In the original title sequence Scott emerges from a busy East Croydon Station while Whitfield is outside the Fairfield Halls with a leaflet of what’s on (which in those days was quite a lot). Both of them look at their watches. Separately, they head off to the newish (and open air) Whitgift Centre where they keep missing each other. Soon we see Terry passing the then new Nestle building while June passes through the recently laid out Queens Gardens.

They finally meet up at a new and clean-looking telephone box – no mobile phones then – where they laugh at their inability to do something as simple as meet up together.

Zodiac Court: not on Terry and June

Zodiac Court: not on Terry and June

This is in sharp contrast with Peep Show’s depiction of Croydon, where the most we see is the depressing exterior of Zodiac Court, inside which two eternally single and selfish flat mates with few redeeming personality traits mildly despise each other.

Obviously selected as one of the most depressing and old-fashioned sets of flats the producers could find, it’s an extreme irony that this area has gone even more downmarket since Peep Show started its run – one-third of London Road’s 179 currently occupied shops sell booze or fast food, or operate as a betting shop, pawnbroker’s or payday loan firm. Still, I guess we should be grateful that some stores are open at all.

For some reason the Croydon riots have never made their way into the plot of an episode of Peep Show despite Mark and Robert’s flat being on the front line on the night when, as the late Malcolm Wicks remarked, “the thin blue line was very thin indeed”.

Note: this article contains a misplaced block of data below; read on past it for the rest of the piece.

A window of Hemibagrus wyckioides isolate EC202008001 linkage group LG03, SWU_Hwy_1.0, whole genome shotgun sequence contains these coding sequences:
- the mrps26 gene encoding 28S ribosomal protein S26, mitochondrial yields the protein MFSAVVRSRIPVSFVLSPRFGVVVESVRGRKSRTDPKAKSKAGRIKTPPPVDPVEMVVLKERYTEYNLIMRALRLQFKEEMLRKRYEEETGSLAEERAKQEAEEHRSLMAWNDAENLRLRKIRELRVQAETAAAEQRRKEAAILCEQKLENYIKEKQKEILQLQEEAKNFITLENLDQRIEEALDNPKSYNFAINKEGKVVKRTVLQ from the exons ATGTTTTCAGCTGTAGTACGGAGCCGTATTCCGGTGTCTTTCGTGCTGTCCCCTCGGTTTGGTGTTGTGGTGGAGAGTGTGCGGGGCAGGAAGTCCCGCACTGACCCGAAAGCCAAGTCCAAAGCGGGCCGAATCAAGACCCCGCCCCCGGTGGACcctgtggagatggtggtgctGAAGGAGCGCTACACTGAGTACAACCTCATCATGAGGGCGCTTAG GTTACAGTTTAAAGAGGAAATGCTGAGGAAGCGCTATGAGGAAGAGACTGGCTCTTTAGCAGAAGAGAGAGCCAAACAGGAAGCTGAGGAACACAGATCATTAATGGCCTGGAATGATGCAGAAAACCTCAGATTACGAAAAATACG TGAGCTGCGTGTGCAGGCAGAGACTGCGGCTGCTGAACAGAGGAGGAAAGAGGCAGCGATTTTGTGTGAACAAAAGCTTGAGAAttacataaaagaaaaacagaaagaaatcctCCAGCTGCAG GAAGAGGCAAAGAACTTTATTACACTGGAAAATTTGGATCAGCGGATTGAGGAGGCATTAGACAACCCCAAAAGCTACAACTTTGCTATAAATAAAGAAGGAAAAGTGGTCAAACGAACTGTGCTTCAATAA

Maybe they will work this into the plot some day. Probably around the time that Terry and June discuss Thatcherite politics.

Terry and June might have been an ordinary sitcom but Scott’s performances could lift some of the weakest material from the mundane to watchable. June Whitfield is, of course, also a unique talent. How many other Margaret Thatcher impersonators manage also to get work on acclaimed sitcoms written by the “alternative” comics and then get invited to Thatcher’s funeral?

It would have been easy for Whitfield to just be a comic foil to Scott, but the joke is that while Whitfield is cast as an ordinary housewife, she is not. She is June Whitfield. And that’s just weird.

The show may never have had the greatest plots in the world but together Terry and June had genuine chemistry and a genuine comic timing and…. I still have a soft spot for it. I don’t think I’m completely alone either. Maybe it was rubbish, but at least, as the late Malcolm Hardee would have said, it was both rubbish and local.

And it was so much better than Ben Elton’s latest offering.

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About insidecroydon

News, views and analysis about the people of Croydon, their lives and political times in the diverse and most-populated borough in London. Based in Croydon and edited by Steven Downes. To contact us, please email inside.croydon@btinternet.com
This entry was posted in Comedy, East Croydon, Fairfield Halls, History, Purley, Theatre, Whitgift Centre and tagged , , , , , , , . Bookmark the permalink.